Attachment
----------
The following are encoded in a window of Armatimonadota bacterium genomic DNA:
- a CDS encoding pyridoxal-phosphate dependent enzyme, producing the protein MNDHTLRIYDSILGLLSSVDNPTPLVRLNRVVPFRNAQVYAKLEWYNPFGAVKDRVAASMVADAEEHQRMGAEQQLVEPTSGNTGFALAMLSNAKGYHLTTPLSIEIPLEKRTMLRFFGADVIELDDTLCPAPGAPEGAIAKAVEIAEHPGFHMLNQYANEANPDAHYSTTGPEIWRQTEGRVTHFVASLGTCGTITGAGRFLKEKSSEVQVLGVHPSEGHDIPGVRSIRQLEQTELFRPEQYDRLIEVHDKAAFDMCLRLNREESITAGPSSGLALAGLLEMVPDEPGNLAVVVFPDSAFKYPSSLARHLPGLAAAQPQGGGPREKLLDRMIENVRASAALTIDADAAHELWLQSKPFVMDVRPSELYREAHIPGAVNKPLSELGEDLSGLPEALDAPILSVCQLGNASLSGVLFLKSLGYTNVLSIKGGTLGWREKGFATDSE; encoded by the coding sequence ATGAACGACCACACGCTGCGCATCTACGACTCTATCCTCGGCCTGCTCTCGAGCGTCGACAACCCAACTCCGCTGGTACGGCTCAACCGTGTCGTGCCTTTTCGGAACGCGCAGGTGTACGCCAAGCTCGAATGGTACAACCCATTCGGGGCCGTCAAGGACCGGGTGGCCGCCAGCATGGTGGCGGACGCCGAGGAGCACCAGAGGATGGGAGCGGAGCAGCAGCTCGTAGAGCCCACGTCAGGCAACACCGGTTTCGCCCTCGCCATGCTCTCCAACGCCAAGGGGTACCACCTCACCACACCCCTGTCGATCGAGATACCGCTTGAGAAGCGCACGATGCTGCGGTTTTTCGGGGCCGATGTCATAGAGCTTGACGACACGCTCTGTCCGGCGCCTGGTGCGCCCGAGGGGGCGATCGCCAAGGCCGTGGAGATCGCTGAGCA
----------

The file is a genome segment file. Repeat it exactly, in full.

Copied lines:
The following are encoded in a window of Armatimonadota bacterium genomic DNA:
- a CDS encoding pyridoxal-phosphate dependent enzyme, producing the protein MNDHTLRIYDSILGLLSSVDNPTPLVRLNRVVPFRNAQVYAKLEWYNPFGAVKDRVAASMVADAEEHQRMGAEQQLVEPTSGNTGFALAMLSNAKGYHLTTPLSIEIPLEKRTMLRFFGADVIELDDTLCPAPGAPEGAIAKAVEIAEHPGFHMLNQYANEANPDAHYSTTGPEIWRQTEGRVTHFVASLGTCGTITGAGRFLKEKSSEVQVLGVHPSEGHDIPGVRSIRQLEQTELFRPEQYDRLIEVHDKAAFDMCLRLNREESITAGPSSGLALAGLLEMVPDEPGNLAVVVFPDSAFKYPSSLARHLPGLAAAQPQGGGPREKLLDRMIENVRASAALTIDADAAHELWLQSKPFVMDVRPSELYREAHIPGAVNKPLSELGEDLSGLPEALDAPILSVCQLGNASLSGVLFLKSLGYTNVLSIKGGTLGWREKGFATDSE; encoded by the coding sequence ATGAACGACCACACGCTGCGCATCTACGACTCTATCCTCGGCCTGCTCTCGAGCGTCGACAACCCAACTCCGCTGGTACGGCTCAACCGTGTCGTGCCTTTTCGGAACGCGCAGGTGTACGCCAAGCTCGAATGGTACAACCCATTCGGGGCCGTCAAGGACCGGGTGGCCGCCAGCATGGTGGCGGACGCCGAGGAGCACCAGAGGATGGGAGCGGAGCAGCAGCTCGTAGAGCCCACGTCAGGCAACACCGGTTTCGCCCTCGCCATGCTCTCCAACGCCAAGGGGTACCACCTCACCACACCCCTGTCGATCGAGATACCGCTTGAGAAGCGCACGATGCTGCGGTTTTTCGGGGCCGATGTCATAGAGCTTGACGACACGCTCTGTCCGGCGCCTGGTGCGCCCGAGGGGGCGATCGCCAAGGCCGTGGAGATCGCTGAGCA